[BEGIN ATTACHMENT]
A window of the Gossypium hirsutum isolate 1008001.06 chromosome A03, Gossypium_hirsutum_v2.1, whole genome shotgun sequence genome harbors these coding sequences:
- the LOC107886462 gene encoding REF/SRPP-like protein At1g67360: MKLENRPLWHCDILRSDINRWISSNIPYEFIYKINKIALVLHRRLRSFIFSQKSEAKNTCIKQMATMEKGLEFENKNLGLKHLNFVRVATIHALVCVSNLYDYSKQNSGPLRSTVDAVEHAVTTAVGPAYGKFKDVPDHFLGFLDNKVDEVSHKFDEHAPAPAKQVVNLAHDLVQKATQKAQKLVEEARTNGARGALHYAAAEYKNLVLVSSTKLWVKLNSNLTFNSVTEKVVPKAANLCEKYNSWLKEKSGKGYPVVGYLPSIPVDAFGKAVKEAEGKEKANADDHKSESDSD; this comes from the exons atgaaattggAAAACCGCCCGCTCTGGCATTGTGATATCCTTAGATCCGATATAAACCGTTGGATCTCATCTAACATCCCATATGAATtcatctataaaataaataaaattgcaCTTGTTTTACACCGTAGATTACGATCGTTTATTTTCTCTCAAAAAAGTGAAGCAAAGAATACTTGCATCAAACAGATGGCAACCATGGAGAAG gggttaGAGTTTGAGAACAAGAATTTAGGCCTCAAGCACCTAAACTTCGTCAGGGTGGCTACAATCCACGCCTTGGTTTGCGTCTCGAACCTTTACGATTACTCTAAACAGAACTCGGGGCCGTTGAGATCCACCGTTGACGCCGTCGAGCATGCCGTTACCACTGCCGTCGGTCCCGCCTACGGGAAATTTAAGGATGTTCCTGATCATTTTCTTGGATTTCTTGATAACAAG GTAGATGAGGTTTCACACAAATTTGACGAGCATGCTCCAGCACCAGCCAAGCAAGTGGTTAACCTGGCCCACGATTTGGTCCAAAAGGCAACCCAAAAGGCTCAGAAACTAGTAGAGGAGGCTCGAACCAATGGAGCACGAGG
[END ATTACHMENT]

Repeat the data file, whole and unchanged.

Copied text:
A window of the Gossypium hirsutum isolate 1008001.06 chromosome A03, Gossypium_hirsutum_v2.1, whole genome shotgun sequence genome harbors these coding sequences:
- the LOC107886462 gene encoding REF/SRPP-like protein At1g67360: MKLENRPLWHCDILRSDINRWISSNIPYEFIYKINKIALVLHRRLRSFIFSQKSEAKNTCIKQMATMEKGLEFENKNLGLKHLNFVRVATIHALVCVSNLYDYSKQNSGPLRSTVDAVEHAVTTAVGPAYGKFKDVPDHFLGFLDNKVDEVSHKFDEHAPAPAKQVVNLAHDLVQKATQKAQKLVEEARTNGARGALHYAAAEYKNLVLVSSTKLWVKLNSNLTFNSVTEKVVPKAANLCEKYNSWLKEKSGKGYPVVGYLPSIPVDAFGKAVKEAEGKEKANADDHKSESDSD; this comes from the exons atgaaattggAAAACCGCCCGCTCTGGCATTGTGATATCCTTAGATCCGATATAAACCGTTGGATCTCATCTAACATCCCATATGAATtcatctataaaataaataaaattgcaCTTGTTTTACACCGTAGATTACGATCGTTTATTTTCTCTCAAAAAAGTGAAGCAAAGAATACTTGCATCAAACAGATGGCAACCATGGAGAAG gggttaGAGTTTGAGAACAAGAATTTAGGCCTCAAGCACCTAAACTTCGTCAGGGTGGCTACAATCCACGCCTTGGTTTGCGTCTCGAACCTTTACGATTACTCTAAACAGAACTCGGGGCCGTTGAGATCCACCGTTGACGCCGTCGAGCATGCCGTTACCACTGCCGTCGGTCCCGCCTACGGGAAATTTAAGGATGTTCCTGATCATTTTCTTGGATTTCTTGATAACAAG GTAGATGAGGTTTCACACAAATTTGACGAGCATGCTCCAGCACCAGCCAAGCAAGTGGTTAACCTGGCCCACGATTTGGTCCAAAAGGCAACCCAAAAGGCTCAGAAACTAGTAGAGGAGGCTCGAACCAATGGAGCACGAGG